It’s that time of year again. The festival is over, the BIFA’s are coming up and we’re refocusing on the revolutionary film training programme we have grown and developed since 1992. We’ve meet(ed) and greeted approximately 200 filmmakers who had their films screening in the festival. For each filmmaker whose film we are screening, we have had to deal with a dozen or two whose films we are not. It’s an emotionally wrought time.
Film is a fiercely competitive and unforgivingly tough industry. From our vantage point there are some basics mistakes filmmakers make that will completely ruin their chances of a career. Many of the films we have to turn down are flawed for these very reasons…
1. The actor’s influence
At our office we will hear a dozen times a week about some terrific film that is going to be made as soon as Ewan MacGregor commits. I could list two dozen such projects right now, where I know the filmmakers personally, and have heard about their projects for at teast two years each.
The problem is, the Ewan MacGregor’s of the world might not even know of their project. Or if they do, might be too polite to say ‘no’.
Meanwhile, yet another film project languishes because everyone the filmmaker meets, from other cast, to crew to financiers are all waiting for this one human being to say ‘yes’.
A far better tactic would be to choose several actors for the leading part, pay and approach a casting director who will tell you whether or not your expectations are realistic. Use this information when you go out to additional cast, crew and to your investors. If one actor bails out, at least you haven’t blown the deal.
I made exactly this mistake on the last feature I produced: The LIving And The Dead, written and directed by Simon Rumley. We had the entire film funded and ready to go based on the wonderful British actor Alan Bates. Six weeks before production he got ill and died, leaving the project in ruins for nearly 3 years before we were able to resurrect it.
2. Waiting for the money
‘I have someone who is going to give me a million’ is another common statement I have heard countless times. But the million is always awaiting a transfer from a tax-free haven, a rise in the stock market, resolution of a legal battle, the agreement of a foreign distributor and so on. The fimmaker gets so seduced by having a million, that they stop making movies and start waiting for money that never comes.
I committed this sin a few years after I started Raindance. I met the amazing director, Simon Hunter who at that time was sharing offices with me in our very humble basement abode in Soho. He had written a feature and had promises of funding from several of the key British film funds. Trouble is, this process took several years, a period where Simon and his producing partners Mark Leake and Tim Dennison literally waited for the money. Simon had written an ultra low budget feature which we all knew he could shoot for a few thousand – money we also knew we could find. But since Simon and his team were ‘waiting for the money’ we all decided not to go for it.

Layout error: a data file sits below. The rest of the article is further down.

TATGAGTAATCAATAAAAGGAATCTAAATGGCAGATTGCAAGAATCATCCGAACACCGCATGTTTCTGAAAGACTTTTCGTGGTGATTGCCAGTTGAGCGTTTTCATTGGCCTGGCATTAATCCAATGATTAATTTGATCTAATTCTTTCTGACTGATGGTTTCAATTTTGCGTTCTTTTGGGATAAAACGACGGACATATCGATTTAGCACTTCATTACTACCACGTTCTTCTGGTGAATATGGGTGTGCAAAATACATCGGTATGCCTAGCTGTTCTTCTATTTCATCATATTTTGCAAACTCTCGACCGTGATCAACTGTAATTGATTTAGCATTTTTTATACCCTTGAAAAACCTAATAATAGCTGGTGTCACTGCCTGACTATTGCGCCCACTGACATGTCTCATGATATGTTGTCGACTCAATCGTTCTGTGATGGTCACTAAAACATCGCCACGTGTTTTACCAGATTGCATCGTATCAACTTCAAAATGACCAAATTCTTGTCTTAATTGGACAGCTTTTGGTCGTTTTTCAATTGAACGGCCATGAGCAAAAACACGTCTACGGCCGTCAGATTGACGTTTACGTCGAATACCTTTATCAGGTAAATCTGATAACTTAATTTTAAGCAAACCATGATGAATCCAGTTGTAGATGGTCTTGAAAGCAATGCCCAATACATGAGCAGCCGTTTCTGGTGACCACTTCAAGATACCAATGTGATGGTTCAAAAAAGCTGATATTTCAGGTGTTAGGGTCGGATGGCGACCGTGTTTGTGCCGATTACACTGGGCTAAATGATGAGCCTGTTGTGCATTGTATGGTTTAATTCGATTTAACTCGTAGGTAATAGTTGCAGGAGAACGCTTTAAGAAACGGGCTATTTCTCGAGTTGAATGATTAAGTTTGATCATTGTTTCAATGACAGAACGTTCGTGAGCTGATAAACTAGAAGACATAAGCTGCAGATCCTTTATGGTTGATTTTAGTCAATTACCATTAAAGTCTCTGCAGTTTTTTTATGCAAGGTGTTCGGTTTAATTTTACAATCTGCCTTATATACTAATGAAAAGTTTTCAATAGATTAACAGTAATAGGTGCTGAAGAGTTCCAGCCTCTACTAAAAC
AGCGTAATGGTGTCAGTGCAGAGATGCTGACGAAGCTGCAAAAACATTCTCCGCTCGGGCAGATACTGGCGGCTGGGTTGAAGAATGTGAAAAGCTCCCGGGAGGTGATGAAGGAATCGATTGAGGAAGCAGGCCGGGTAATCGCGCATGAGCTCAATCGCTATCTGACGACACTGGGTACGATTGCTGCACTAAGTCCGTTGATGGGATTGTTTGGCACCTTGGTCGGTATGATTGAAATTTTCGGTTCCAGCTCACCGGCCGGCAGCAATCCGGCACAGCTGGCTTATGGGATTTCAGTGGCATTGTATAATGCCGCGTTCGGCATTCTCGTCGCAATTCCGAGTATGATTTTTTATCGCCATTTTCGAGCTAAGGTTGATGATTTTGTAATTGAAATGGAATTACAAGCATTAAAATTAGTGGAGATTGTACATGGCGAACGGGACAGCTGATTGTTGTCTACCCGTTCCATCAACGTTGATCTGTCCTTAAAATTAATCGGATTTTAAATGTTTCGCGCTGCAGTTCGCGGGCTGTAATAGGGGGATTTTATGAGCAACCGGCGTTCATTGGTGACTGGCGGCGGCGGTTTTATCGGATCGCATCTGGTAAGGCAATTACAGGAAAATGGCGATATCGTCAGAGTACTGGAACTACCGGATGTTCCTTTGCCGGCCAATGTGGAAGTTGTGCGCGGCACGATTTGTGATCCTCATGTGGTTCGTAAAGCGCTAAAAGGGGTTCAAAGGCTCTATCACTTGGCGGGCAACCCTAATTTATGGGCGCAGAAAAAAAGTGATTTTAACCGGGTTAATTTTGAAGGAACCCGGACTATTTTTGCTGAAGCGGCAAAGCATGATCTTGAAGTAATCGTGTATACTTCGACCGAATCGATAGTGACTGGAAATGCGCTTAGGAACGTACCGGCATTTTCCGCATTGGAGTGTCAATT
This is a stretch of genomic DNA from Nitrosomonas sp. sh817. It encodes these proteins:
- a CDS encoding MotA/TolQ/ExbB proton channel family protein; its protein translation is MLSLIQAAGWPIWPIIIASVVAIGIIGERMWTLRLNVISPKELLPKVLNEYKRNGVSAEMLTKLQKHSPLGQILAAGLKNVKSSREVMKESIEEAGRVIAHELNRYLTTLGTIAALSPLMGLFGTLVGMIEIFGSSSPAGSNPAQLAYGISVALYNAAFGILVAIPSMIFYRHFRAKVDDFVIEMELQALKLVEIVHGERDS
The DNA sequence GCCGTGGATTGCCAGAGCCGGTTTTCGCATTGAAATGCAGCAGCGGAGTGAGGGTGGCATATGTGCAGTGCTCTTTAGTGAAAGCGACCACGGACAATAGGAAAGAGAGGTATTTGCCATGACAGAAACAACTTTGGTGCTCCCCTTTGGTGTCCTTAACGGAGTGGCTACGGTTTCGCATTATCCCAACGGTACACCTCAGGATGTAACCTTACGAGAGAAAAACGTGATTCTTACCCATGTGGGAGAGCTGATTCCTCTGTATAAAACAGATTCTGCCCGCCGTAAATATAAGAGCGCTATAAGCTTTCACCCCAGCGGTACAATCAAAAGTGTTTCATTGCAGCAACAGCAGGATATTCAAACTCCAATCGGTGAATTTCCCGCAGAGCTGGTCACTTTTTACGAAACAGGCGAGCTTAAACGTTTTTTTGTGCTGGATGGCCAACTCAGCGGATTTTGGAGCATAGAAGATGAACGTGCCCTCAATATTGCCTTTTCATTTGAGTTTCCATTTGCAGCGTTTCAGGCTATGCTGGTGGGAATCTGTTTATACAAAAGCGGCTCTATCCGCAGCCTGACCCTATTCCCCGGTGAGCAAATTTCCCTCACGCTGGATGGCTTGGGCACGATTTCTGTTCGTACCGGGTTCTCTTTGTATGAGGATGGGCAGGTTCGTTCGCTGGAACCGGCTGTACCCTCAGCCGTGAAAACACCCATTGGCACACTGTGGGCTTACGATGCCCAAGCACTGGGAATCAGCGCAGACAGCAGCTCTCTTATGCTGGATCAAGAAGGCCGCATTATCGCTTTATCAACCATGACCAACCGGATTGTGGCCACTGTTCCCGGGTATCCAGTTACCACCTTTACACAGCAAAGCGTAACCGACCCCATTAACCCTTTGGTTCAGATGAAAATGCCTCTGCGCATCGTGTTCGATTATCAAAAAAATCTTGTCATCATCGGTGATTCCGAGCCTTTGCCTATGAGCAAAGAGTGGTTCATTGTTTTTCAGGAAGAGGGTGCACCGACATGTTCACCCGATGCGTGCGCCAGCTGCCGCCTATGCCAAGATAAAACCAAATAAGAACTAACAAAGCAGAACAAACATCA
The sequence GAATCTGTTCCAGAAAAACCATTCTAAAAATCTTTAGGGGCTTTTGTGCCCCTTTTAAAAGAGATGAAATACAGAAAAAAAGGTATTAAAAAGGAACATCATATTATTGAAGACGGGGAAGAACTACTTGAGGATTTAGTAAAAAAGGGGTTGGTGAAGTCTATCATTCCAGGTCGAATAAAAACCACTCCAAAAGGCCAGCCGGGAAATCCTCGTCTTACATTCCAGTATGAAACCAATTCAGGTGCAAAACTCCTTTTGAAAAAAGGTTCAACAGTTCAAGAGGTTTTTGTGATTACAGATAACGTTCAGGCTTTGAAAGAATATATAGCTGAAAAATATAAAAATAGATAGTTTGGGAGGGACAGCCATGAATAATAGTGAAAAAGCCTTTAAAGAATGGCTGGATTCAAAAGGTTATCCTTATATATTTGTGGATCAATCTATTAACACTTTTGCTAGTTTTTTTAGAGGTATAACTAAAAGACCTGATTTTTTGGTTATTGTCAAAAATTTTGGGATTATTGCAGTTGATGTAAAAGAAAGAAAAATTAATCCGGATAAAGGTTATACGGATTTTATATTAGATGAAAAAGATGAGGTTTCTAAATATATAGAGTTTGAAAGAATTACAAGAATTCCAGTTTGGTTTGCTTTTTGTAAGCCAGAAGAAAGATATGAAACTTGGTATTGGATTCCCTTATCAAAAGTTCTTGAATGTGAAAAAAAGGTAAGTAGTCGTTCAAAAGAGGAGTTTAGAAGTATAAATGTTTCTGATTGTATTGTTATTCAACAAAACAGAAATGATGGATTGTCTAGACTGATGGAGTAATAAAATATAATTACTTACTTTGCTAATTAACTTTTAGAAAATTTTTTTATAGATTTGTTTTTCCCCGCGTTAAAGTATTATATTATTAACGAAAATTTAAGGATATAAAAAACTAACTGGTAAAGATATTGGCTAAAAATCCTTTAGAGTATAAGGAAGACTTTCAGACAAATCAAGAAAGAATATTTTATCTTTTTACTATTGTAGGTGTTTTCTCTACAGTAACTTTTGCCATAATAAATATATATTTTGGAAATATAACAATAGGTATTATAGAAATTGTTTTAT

It is a decision we have regretted to this day.
Had we made the ultra low feature, Simon would have done a superb job, the money for the big feature, when it came through, would have been Simon’s second feature, not his first. And the ultra low feature most certainly would have made some money.
3. Shooting Your Own Script
I know all about this one, because I wrote what I thought was a brilliant script and shot it with such determination that even my closest friends and advisors were petrified at the thought of telling me that the script sucked.
When you shoot your own script you detour around the industry’s development process and you avoid all the constructive criticism that goes with it. Sure, you also avoid the frustration and disappointment with all the delays. But make really sure you are able to get good solid feedback on your screenplay, or else you will lead all your investors, cast and crew over the cliff together with you, like the Pied Piper of Hamelin.
4. Casting Your Friends
An easy route when filmmaking is to coerce your mates into acting roles. It’s easier to offer your friends roles than to track down professional actors.
Unfortunately your friends cannot act. And when they are acting terribly, you will find it almost impossible to criticise them and offer meaningful direction without destroying your personal relationship. Bite the bullet. Save the offer of a starring role to your wannabe actor friends until later in both of your careers.
Of course, nobody knows anything. You are probably going to close down your computer right now and make a brilliant film against every bit of my advice.
See you at Raindance.